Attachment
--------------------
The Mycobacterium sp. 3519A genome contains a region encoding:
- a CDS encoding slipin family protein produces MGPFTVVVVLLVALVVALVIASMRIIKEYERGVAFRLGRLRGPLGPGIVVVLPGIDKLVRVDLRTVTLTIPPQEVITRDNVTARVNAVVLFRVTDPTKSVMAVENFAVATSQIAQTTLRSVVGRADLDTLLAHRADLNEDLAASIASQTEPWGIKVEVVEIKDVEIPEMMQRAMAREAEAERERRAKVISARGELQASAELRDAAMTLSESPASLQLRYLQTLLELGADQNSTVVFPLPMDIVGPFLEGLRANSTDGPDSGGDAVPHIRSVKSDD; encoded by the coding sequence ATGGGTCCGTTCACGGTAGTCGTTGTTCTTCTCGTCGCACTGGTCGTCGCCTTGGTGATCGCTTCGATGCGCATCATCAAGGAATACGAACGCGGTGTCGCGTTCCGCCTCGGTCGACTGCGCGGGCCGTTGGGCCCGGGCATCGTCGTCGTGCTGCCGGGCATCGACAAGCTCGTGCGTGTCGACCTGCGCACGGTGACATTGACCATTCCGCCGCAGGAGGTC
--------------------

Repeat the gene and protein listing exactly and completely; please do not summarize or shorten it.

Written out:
The Mycobacterium sp. 3519A genome contains a region encoding:
- a CDS encoding slipin family protein produces MGPFTVVVVLLVALVVALVIASMRIIKEYERGVAFRLGRLRGPLGPGIVVVLPGIDKLVRVDLRTVTLTIPPQEVITRDNVTARVNAVVLFRVTDPTKSVMAVENFAVATSQIAQTTLRSVVGRADLDTLLAHRADLNEDLAASIASQTEPWGIKVEVVEIKDVEIPEMMQRAMAREAEAERERRAKVISARGELQASAELRDAAMTLSESPASLQLRYLQTLLELGADQNSTVVFPLPMDIVGPFLEGLRANSTDGPDSGGDAVPHIRSVKSDD; encoded by the coding sequence ATGGGTCCGTTCACGGTAGTCGTTGTTCTTCTCGTCGCACTGGTCGTCGCCTTGGTGATCGCTTCGATGCGCATCATCAAGGAATACGAACGCGGTGTCGCGTTCCGCCTCGGTCGACTGCGCGGGCCGTTGGGCCCGGGCATCGTCGTCGTGCTGCCGGGCATCGACAAGCTCGTGCGTGTCGACCTGCGCACGGTGACATTGACCATTCCGCCGCAGGAGGTC